The game’s standard turned based combat benefits from the fast forward button since a standard battle can go on for several minutes. This is due to characters having Paper Mario inspired mini games for attacks, specials, defense, and even running away. For example, Alex fights with vinyl records, so players have to tap colored sections of a spinning vinyl to land attacks. The timing can be a bit tricky to land for certain rhythm based attacks, but players will unlock an ability to slow down time. These mini games become repetitive after several hours, especially since missing a prompt might result in characters missing their attacks altogether. Even more annoying is that later enemies have more HP, further extending standard battles.
The soundtrack is the strongest aspect of the game with diverse contributions from a team of notable composers such as Toby Fox (Undertale), Michael Kelly (VA-11 HALL-A), and Hiroki Kikuta (Secret of Mana). The soundtrack accentuates each scene, ranging from off kilter synths to beautiful acoustic pieces. There’s an excellent variety of battle music scored primarily by one of the game’s developers, Andrew Allanson. The aforementioned Mind Dungeon features one of the catchiest tracks in the game. The game features an impressive amount of well delivered voice acting, although a good majority of it will be from Alex. The latter is a make it or break it point for players on the fence about this game.
The most controversial aspect of the game is the writing. YIIK’s plot touches on some heavy topics like depression and suicide, tying them into the game’s mysteries. Some of the game’s attempts at humor and social commentary falls flat. The game is a little unclear on what the characters consider “normal” (Alex’s stuffed panda that talks and aids him in combat) and “supernatural” (Semi’s disappearance). The abundance of flavor text slows the game down. The dialogue tends to a bit long winded and occasionally makes the mistake of telling rather than showing.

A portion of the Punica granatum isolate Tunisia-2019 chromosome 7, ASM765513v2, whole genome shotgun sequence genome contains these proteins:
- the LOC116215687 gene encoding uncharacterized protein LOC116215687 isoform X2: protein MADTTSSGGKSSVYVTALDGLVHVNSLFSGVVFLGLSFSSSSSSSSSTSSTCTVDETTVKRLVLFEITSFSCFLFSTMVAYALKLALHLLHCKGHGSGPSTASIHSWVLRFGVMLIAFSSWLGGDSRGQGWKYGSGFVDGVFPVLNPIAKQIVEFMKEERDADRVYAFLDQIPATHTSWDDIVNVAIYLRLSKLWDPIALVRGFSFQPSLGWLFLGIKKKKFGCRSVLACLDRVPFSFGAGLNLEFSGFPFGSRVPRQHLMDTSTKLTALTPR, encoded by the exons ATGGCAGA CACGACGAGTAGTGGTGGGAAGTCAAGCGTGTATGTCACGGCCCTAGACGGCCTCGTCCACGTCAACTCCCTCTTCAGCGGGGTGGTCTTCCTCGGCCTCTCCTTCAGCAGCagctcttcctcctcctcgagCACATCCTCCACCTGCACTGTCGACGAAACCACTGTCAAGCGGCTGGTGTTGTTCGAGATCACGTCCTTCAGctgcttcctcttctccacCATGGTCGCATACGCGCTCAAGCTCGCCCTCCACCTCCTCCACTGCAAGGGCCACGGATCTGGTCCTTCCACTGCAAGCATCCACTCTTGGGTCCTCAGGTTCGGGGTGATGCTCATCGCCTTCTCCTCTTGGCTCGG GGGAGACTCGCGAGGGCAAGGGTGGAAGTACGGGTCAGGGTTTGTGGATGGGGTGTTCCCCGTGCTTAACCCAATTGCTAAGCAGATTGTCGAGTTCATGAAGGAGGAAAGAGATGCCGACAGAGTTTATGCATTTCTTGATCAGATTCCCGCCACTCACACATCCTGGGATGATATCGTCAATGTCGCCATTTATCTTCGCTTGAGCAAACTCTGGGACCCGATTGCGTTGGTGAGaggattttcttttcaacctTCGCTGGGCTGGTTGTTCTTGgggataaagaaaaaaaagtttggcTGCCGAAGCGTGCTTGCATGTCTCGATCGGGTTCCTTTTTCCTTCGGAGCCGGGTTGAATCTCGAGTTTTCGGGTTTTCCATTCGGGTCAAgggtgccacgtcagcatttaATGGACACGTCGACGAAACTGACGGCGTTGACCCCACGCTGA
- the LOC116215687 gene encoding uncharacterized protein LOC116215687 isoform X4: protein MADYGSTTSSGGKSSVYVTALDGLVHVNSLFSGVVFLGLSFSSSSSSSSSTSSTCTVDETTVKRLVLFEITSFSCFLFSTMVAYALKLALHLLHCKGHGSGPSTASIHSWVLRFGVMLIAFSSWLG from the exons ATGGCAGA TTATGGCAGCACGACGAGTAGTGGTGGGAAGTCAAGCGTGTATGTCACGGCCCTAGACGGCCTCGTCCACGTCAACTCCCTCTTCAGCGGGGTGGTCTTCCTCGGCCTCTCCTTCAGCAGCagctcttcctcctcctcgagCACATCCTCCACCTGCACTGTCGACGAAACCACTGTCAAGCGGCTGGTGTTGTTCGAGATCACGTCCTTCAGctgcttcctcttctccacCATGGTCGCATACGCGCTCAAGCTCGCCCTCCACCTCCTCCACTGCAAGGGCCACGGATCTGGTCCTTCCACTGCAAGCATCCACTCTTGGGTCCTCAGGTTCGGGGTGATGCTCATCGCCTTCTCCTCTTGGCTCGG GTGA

It’s understandable due to the game’s limited production value, but reading through Alex’s frequent inner monologues can be a chore and even off putting. As result Alex is an initially an unlikeable, self-centered protagonist. His diverse party members are more appealing, each having distinct, relatable traits that make them stand out from usual JRPG character archetypes. Vella, a spunky girl who initially comes off as a Mary Sue type character, becomes one of the more compelling characters in the game. YIIK is a 25-30 hour experience with outcomes that vary depending on the player’s choices towards the end.
For better or for worse, YIIK is unlike any other RPG out there. It blends conventional JRPG tropes in unconventional settings. The strong audio-visual presentation is hampered by tedious gameplay mechanics and occasionally unappealing writing. The central mystery is unique, but having to experience it alongside Alex, despite his inevitable character growth, might not appeal to many. The game is surreal, bizarre, and oddly compelling due to the unpredictable nature of it all. It’s definitely not for everyone and the writing will be a point of contention for many, but overall YIIK is a trip worth experiencing at least once.